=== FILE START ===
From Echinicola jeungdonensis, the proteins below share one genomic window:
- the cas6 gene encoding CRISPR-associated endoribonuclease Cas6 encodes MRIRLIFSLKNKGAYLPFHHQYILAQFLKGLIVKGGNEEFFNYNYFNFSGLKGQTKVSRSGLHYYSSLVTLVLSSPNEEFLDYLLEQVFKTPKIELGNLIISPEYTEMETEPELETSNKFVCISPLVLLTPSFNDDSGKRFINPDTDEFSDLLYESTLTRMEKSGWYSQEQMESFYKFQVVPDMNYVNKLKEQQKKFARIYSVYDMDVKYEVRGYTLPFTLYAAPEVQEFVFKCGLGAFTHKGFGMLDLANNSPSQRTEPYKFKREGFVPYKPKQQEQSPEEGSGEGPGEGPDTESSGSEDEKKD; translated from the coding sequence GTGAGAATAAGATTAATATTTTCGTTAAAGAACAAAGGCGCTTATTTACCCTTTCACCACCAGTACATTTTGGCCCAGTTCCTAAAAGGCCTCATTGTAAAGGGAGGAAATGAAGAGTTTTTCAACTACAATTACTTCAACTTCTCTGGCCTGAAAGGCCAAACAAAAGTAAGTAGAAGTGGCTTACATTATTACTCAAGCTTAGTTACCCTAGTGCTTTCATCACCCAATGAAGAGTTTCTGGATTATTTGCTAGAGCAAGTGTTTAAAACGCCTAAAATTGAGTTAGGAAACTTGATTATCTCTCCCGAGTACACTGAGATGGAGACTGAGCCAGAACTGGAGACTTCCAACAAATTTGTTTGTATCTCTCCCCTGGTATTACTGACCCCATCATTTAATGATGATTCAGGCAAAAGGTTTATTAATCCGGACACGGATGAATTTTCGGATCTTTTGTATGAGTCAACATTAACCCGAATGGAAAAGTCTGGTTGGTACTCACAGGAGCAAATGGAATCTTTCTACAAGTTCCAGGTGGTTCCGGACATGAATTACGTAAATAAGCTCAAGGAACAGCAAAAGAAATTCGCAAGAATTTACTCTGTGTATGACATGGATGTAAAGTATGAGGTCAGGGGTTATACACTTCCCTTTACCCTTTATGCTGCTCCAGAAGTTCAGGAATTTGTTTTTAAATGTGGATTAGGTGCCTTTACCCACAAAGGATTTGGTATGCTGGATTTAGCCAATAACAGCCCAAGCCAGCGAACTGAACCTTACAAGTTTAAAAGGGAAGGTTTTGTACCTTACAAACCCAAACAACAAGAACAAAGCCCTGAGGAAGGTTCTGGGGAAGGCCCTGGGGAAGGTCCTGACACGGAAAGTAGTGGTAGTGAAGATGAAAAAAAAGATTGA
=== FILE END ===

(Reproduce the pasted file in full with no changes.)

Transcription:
From Echinicola jeungdonensis, the proteins below share one genomic window:
- the cas6 gene encoding CRISPR-associated endoribonuclease Cas6 encodes MRIRLIFSLKNKGAYLPFHHQYILAQFLKGLIVKGGNEEFFNYNYFNFSGLKGQTKVSRSGLHYYSSLVTLVLSSPNEEFLDYLLEQVFKTPKIELGNLIISPEYTEMETEPELETSNKFVCISPLVLLTPSFNDDSGKRFINPDTDEFSDLLYESTLTRMEKSGWYSQEQMESFYKFQVVPDMNYVNKLKEQQKKFARIYSVYDMDVKYEVRGYTLPFTLYAAPEVQEFVFKCGLGAFTHKGFGMLDLANNSPSQRTEPYKFKREGFVPYKPKQQEQSPEEGSGEGPGEGPDTESSGSEDEKKD; translated from the coding sequence GTGAGAATAAGATTAATATTTTCGTTAAAGAACAAAGGCGCTTATTTACCCTTTCACCACCAGTACATTTTGGCCCAGTTCCTAAAAGGCCTCATTGTAAAGGGAGGAAATGAAGAGTTTTTCAACTACAATTACTTCAACTTCTCTGGCCTGAAAGGCCAAACAAAAGTAAGTAGAAGTGGCTTACATTATTACTCAAGCTTAGTTACCCTAGTGCTTTCATCACCCAATGAAGAGTTTCTGGATTATTTGCTAGAGCAAGTGTTTAAAACGCCTAAAATTGAGTTAGGAAACTTGATTATCTCTCCCGAGTACACTGAGATGGAGACTGAGCCAGAACTGGAGACTTCCAACAAATTTGTTTGTATCTCTCCCCTGGTATTACTGACCCCATCATTTAATGATGATTCAGGCAAAAGGTTTATTAATCCGGACACGGATGAATTTTCGGATCTTTTGTATGAGTCAACATTAACCCGAATGGAAAAGTCTGGTTGGTACTCACAGGAGCAAATGGAATCTTTCTACAAGTTCCAGGTGGTTCCGGACATGAATTACGTAAATAAGCTCAAGGAACAGCAAAAGAAATTCGCAAGAATTTACTCTGTGTATGACATGGATGTAAAGTATGAGGTCAGGGGTTATACACTTCCCTTTACCCTTTATGCTGCTCCAGAAGTTCAGGAATTTGTTTTTAAATGTGGATTAGGTGCCTTTACCCACAAAGGATTTGGTATGCTGGATTTAGCCAATAACAGCCCAAGCCAGCGAACTGAACCTTACAAGTTTAAAAGGGAAGGTTTTGTACCTTACAAACCCAAACAACAAGAACAAAGCCCTGAGGAAGGTTCTGGGGAAGGCCCTGGGGAAGGTCCTGACACGGAAAGTAGTGGTAGTGAAGATGAAAAAAAAGATTGA